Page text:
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The Signs of ADD in Boys

written by: Laura Jean Karr • edited by: Paul Arnold • updated: 3/29/2011

Parents often notice personality and behavior changes in their boys between the ages of 5 and 16 years old. Some of these changes are normal development while others can be signs of ADD. Read on to find out about the most common signs of add in boys that fall into this age range category.

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    ADD Signs Show in Play and Learning

    Parents are normally the first ones to notice when their child’s behavior doesn’t reflect that of other children's. When boys start acting different in play and learning tasks as they age, small signs can begin to show as an indication of a child with attention deficit disorder.

    With learning activities like tying shoelaces, a child with ADD is quickly frustrated by not being able to complete the task. They may not remember how to tie the laces even after they have done so a few times successfully. A possible sign of ADD could be the child not concentrating on this task in hand. An inability to focus is just one of the signs of add in boys.

    Since attention deficit disorder is a neurological developmental disability that inhibits a person's attention span the signs and symptoms of the disorder are more noticeable as children get older. What may look like a common behavior in a five year old boy, can end up being an actual symptom of ADD when that same behavior has not changed as the child ages.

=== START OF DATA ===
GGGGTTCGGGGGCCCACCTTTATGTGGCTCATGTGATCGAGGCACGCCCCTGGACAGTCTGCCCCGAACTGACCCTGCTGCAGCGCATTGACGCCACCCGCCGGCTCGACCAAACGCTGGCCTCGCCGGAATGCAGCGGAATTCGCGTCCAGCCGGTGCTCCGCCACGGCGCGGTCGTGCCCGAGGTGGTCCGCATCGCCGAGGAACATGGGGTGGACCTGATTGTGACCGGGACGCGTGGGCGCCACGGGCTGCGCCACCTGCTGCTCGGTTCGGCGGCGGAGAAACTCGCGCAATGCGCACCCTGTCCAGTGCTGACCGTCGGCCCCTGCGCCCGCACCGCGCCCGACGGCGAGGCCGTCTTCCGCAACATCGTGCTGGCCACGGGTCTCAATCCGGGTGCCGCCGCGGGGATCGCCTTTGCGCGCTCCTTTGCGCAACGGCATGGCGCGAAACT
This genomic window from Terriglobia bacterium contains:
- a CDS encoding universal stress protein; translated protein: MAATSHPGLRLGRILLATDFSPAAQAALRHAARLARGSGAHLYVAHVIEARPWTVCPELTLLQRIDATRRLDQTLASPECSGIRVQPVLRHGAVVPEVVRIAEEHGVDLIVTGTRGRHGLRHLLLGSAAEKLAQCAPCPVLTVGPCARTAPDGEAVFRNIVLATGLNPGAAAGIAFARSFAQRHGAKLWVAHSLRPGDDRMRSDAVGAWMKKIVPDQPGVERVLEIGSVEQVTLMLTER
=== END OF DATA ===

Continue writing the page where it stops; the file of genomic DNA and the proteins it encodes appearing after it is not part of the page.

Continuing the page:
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    Boys and ADD

    Because the biological makeup of boys and girls are different, there are difference as well in some of the signs and symptoms disorders. Many of the signs of add in boys are close to those seen in girls but may be more pronounced. The following are signs that show up in the developmental behavior of boys between the ages of 5 and 16 years old.

    • Inability to sustain attention during tasks or play
    • Inability to organize
    • Forgetful, often loses everyday objects
    • Inability to wait for their turn
    • Excessive energy, often fidgety
    • Inappropriate running or climbing
    • Interrupts frequently
    • Inability to listen to teachers or parents
    • Impulsive behavior such as acting out when not appropriate
    • Impulsive and restless aggression

    ADD2 Boys are more often known to have issues with hyperactivity and impulsive behavior than girls do. The energy levels appear to be higher in boys who will often show the signs listed above before the age of seven. The inattention and the impulsive behavior will become more apparent as they edge closer to their teen years and demonstrate an increasing inability to function in school and stay on task.

    If you suspect that your child could have attention deficit disorder talk with your their teachers and local doctor who may suggest testing. For more information on diagnosis and treatment of ADD and ADHD see Insight into ADHD Diagnostic Criteria.

    NB: The content of this article is for information purposes and is not intended to replace sound medical advice and opinion.

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    References

    National Institute on Mental Health, http://www.nimh.nih.gov/health/publications/attention-deficit-hyperactivity-disorder/complete-index.shtml

    The Mayo Clinic, http://www.mayoclinic.com/health/adhd/DS00275

    Image created and provided by author